Fixed it for ya! : )

2. #### They'll just have to wait a few billion years...

I'm sure when Andromeda has come a little closer there will be whole new opportunities again to search for aliens.

3. #### Knowing humanity's rotten luck...

They will have sent us a message something along the lines of, we're coming, and you're toast, using a star powered transmitter, indicative of the vast amounts energy they have harnessed.

When we receive their message, it should then be obvious that they pack a punch, which will then be confirmed the following day when their battle fleet folds space into the solar system.

All because they found a Voyager plaque which read to them as a declaration of war, or a gigantic insult mocking of their historic figures.

1. #### Re: Knowing humanity's rotten luck...

If they have run into Voyager, they are very close to us already.

2. #### Re: Knowing humanity's rotten luck...

I think it's more likely that the message would be notification that the plans for the new hyperspace bypass are available for viewing at our local library.

Mine's the one with the towel.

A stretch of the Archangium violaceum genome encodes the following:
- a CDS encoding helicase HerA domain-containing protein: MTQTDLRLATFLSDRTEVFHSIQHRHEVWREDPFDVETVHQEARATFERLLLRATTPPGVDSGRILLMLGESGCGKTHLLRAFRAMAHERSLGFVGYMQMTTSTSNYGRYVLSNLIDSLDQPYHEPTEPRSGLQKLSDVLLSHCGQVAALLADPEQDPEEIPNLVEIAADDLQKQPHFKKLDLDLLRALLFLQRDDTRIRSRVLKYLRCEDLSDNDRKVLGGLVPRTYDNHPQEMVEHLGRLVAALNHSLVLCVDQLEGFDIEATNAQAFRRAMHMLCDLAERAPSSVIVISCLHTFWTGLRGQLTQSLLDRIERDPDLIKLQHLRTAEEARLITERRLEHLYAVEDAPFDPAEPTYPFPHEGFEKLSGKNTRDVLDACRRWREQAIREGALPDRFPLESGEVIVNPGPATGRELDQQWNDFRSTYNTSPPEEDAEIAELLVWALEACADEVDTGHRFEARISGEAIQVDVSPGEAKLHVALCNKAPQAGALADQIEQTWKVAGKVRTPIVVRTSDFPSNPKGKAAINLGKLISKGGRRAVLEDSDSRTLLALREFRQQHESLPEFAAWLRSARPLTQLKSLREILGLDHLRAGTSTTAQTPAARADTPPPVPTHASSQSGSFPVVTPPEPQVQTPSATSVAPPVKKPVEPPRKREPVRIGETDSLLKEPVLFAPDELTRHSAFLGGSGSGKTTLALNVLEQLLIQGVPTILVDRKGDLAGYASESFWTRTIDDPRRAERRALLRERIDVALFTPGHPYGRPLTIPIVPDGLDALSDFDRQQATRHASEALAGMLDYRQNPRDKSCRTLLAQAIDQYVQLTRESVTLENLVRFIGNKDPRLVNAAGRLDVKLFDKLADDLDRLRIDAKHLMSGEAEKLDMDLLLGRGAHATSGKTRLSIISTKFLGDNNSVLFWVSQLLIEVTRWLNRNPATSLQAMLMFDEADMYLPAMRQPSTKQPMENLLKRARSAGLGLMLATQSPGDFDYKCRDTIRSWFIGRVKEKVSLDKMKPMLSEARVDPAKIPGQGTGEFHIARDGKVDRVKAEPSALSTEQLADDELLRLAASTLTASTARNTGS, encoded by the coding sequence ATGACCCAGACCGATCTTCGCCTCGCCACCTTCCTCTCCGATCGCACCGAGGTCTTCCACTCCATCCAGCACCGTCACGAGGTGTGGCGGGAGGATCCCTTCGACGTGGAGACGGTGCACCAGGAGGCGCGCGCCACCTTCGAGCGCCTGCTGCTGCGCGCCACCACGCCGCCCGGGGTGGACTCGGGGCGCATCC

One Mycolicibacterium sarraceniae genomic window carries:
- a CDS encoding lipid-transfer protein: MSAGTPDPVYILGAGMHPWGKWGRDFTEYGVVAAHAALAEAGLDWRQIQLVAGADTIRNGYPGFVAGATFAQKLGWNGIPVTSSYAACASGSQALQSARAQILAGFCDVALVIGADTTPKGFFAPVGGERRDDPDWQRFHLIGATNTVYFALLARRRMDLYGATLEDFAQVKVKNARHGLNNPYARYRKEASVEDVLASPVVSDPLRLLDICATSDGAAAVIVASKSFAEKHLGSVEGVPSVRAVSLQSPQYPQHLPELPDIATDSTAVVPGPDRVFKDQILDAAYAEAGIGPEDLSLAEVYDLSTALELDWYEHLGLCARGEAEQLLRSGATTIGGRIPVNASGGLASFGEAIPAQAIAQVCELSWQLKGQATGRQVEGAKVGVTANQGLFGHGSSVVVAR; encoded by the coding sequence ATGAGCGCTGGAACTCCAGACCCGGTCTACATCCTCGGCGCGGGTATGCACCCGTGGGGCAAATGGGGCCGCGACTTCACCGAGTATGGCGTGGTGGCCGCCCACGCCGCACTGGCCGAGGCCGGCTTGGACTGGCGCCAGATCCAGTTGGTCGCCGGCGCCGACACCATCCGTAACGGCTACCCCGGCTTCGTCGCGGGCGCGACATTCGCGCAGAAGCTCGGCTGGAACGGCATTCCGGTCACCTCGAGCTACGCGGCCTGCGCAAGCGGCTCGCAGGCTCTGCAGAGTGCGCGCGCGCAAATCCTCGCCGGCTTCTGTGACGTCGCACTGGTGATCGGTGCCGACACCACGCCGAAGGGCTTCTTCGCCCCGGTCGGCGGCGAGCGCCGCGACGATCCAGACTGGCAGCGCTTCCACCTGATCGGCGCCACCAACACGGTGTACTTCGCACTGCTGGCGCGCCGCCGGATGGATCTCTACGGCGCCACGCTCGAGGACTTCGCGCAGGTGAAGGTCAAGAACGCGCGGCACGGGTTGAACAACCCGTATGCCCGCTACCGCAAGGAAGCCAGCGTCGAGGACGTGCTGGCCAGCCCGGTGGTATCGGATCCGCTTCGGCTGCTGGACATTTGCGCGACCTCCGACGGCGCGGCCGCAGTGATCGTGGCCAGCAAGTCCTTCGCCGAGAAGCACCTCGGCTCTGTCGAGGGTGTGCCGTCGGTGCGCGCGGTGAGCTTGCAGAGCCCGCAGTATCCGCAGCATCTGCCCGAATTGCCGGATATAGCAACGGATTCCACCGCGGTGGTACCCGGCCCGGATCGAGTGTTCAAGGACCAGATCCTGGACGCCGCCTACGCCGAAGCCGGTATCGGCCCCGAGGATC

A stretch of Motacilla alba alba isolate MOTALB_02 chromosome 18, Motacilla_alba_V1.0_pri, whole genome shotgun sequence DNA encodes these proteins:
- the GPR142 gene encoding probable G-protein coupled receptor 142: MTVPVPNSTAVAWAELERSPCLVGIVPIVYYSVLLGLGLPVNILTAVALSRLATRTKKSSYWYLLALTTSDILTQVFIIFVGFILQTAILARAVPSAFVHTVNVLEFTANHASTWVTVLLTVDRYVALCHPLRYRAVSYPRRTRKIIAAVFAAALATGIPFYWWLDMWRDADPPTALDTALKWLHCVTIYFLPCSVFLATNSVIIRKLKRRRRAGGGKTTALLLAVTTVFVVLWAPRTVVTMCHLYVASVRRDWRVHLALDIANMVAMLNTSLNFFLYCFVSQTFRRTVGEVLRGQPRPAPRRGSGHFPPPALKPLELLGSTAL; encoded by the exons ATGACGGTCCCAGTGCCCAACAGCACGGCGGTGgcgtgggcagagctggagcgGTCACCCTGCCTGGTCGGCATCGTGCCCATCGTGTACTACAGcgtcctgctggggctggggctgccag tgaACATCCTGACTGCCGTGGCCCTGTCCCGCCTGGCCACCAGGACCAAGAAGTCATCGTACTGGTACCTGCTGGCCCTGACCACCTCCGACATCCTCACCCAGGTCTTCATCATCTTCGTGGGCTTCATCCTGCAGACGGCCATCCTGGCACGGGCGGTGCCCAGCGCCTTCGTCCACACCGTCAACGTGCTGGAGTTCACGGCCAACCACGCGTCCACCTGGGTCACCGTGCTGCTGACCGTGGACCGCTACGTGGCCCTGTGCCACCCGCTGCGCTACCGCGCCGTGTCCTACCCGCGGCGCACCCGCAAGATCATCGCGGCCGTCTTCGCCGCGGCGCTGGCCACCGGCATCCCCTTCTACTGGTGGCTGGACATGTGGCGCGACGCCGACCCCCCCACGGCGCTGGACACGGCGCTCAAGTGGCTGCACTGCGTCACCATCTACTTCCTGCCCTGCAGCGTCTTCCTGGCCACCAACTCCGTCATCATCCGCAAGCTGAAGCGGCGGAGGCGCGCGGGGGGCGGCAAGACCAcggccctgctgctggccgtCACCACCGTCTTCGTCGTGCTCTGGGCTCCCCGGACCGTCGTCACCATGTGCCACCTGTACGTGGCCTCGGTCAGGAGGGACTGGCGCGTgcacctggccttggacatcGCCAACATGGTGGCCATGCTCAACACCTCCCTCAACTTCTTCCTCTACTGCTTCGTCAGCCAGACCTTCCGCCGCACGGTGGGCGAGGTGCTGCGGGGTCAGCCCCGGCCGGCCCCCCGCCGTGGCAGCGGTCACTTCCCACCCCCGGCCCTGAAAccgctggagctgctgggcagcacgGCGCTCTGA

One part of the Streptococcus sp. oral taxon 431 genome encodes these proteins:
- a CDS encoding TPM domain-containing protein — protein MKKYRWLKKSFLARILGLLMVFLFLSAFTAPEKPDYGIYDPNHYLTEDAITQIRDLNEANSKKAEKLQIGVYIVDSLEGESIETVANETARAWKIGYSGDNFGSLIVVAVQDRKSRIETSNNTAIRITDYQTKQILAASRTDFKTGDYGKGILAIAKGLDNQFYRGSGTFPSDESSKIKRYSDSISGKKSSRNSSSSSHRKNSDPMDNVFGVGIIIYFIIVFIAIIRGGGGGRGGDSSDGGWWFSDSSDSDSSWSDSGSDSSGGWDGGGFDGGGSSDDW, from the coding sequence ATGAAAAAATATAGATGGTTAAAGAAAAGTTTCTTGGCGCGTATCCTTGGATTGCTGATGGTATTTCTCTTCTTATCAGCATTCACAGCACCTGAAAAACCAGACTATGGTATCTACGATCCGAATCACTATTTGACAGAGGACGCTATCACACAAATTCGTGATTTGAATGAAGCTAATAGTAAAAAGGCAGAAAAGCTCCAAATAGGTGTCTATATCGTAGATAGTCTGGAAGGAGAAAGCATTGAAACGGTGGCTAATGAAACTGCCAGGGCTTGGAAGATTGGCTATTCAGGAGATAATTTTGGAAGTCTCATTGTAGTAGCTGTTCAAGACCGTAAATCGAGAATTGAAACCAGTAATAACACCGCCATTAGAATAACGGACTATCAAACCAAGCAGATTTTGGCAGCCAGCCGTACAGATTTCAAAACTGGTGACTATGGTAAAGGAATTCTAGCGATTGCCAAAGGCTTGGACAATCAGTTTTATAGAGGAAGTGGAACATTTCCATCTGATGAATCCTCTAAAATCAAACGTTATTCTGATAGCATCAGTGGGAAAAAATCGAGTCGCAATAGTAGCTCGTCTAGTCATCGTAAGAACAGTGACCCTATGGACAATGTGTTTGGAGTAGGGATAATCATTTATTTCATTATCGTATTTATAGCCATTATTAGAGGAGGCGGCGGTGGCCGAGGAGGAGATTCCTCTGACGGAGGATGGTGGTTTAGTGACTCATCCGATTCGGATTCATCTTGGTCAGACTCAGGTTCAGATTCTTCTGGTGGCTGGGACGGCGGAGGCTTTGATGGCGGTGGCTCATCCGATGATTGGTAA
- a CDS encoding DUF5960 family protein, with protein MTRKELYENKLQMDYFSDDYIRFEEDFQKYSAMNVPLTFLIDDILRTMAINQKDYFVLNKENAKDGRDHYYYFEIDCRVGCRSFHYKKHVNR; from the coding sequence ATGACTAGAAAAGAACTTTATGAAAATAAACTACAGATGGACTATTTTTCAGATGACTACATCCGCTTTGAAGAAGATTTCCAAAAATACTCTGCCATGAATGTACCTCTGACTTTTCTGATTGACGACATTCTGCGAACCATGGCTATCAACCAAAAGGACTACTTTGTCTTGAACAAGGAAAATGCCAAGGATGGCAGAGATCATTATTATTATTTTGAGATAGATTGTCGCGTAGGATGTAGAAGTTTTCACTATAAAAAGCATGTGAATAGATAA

3. #### Re: Knowing humanity's rotten luck...

"They will have sent us a message something along the lines of, we're coming, and you're toast, "

Bloody galactic trolls, they'll be strutting up and down in front of some creationist wearing silly antennae

on their head and making beep beep noises next.

4. #### I hope they don't call

While we are out!

5. #### So...

MarsOne, anyOne?

6. #### Andy Capp

SETI stories always remind me of an old Andy Capp cartoon. Flo looks at the moon and says "I wonder if there's intelligent life out there." Andy replies, "There must be - you don't catch them spending billions to find out if there's intelligent life down here."

(The pint's for Andy....)

7. #### Here we are

Its highly unlikely that they would send a high powered direct signal at us in the first place.